ESA’s Mars Express orbiter has imaged yet more evidence of a watery past on Mars with what appears to be the remains of a river delta, seen here, located just within the 40-mile (65-km) -wide Eberswalde Crater.
Formed over 3.7 billion years ago, Eberswalde Crater was in the top 4 list of possible landing sites for the Mars Science Laboratory, slated to launch this November. In the end Gale Crater was selected, but Eberswalde is still a fascinating place to study from orbit since it’s been suspected that the crater was once filled with liquid water. The discovery of this delta sure helps to confirm that theory!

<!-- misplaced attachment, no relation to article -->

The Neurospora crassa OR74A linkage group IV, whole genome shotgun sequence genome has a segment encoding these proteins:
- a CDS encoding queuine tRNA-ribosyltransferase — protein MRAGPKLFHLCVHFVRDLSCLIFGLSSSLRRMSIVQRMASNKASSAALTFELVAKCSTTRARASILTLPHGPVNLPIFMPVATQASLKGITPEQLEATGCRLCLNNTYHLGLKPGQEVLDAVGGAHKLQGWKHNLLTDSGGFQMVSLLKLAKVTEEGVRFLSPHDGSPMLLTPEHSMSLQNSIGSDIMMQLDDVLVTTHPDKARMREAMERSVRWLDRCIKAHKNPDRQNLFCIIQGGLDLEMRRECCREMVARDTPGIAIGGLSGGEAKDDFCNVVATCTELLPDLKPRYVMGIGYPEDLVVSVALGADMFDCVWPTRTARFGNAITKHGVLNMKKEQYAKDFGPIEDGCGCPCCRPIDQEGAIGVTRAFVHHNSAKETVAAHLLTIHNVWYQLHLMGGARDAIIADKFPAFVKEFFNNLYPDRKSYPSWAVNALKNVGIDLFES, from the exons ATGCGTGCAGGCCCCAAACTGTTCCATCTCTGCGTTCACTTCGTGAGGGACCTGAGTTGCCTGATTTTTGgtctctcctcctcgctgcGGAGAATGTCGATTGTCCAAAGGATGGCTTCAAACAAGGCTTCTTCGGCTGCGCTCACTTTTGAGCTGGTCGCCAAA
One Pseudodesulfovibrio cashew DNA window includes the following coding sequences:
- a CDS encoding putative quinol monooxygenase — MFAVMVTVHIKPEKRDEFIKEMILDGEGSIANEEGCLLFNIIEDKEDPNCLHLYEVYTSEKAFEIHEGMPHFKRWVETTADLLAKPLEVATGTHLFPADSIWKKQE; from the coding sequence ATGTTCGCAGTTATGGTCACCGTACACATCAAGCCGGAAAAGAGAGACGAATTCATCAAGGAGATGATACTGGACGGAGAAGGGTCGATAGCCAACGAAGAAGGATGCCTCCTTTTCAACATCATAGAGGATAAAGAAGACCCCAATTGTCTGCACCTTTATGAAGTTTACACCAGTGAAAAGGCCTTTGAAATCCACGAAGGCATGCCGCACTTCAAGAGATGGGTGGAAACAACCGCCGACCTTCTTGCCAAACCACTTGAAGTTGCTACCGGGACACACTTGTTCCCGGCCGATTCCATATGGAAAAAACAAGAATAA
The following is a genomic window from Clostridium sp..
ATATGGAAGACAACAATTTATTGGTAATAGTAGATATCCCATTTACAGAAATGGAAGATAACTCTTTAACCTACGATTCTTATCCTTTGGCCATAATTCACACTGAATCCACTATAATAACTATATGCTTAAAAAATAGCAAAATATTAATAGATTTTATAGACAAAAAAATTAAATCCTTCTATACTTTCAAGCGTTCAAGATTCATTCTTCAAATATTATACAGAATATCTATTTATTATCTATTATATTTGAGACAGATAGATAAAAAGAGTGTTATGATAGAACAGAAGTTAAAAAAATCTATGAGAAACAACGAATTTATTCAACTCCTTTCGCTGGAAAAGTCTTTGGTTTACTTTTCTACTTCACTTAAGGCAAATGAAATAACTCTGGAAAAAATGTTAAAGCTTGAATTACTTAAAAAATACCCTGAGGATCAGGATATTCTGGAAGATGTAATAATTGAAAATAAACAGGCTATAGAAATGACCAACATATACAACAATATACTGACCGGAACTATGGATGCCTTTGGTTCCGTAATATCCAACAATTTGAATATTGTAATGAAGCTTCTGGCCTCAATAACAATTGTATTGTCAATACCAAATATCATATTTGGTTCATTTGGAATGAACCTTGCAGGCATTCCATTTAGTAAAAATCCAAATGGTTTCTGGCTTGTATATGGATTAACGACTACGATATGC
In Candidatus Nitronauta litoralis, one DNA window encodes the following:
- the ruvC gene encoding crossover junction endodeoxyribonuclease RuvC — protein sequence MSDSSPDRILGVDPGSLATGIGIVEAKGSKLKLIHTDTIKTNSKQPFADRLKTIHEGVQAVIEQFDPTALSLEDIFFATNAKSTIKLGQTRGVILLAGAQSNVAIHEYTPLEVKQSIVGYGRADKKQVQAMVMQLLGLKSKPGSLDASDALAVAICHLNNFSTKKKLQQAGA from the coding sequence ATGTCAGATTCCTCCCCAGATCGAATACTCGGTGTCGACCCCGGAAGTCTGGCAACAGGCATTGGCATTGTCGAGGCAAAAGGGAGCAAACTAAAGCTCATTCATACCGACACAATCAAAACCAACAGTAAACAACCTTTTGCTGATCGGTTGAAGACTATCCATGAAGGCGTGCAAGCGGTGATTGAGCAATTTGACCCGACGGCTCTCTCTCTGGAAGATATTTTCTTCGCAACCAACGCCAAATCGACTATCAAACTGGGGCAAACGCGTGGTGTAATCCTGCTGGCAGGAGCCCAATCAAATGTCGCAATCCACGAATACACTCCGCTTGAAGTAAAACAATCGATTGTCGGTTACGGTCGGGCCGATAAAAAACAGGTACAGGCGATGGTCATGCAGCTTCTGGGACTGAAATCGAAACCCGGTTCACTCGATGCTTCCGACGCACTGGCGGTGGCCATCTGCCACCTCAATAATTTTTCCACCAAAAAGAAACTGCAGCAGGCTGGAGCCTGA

The delta covers an area of about 70 square miles (115 sq. km) inside the northwestern edge of the crater. Feeder channels can be seen near the top of the image, which would have filled the crater with water and sediments.
What we are seeing now is, in effect, a “cast” of the original delta. Sediments that were laid down by water were later covered up by wind-deposited sediments, which were then gradually eroded away.
The crater Eberswalde itself only has an intact rim on one side, its other half having been covered by the later formation of the nearby, much larger Holden crater.
Image credit: ESA/DLR/FU Berlin (G. Neukum)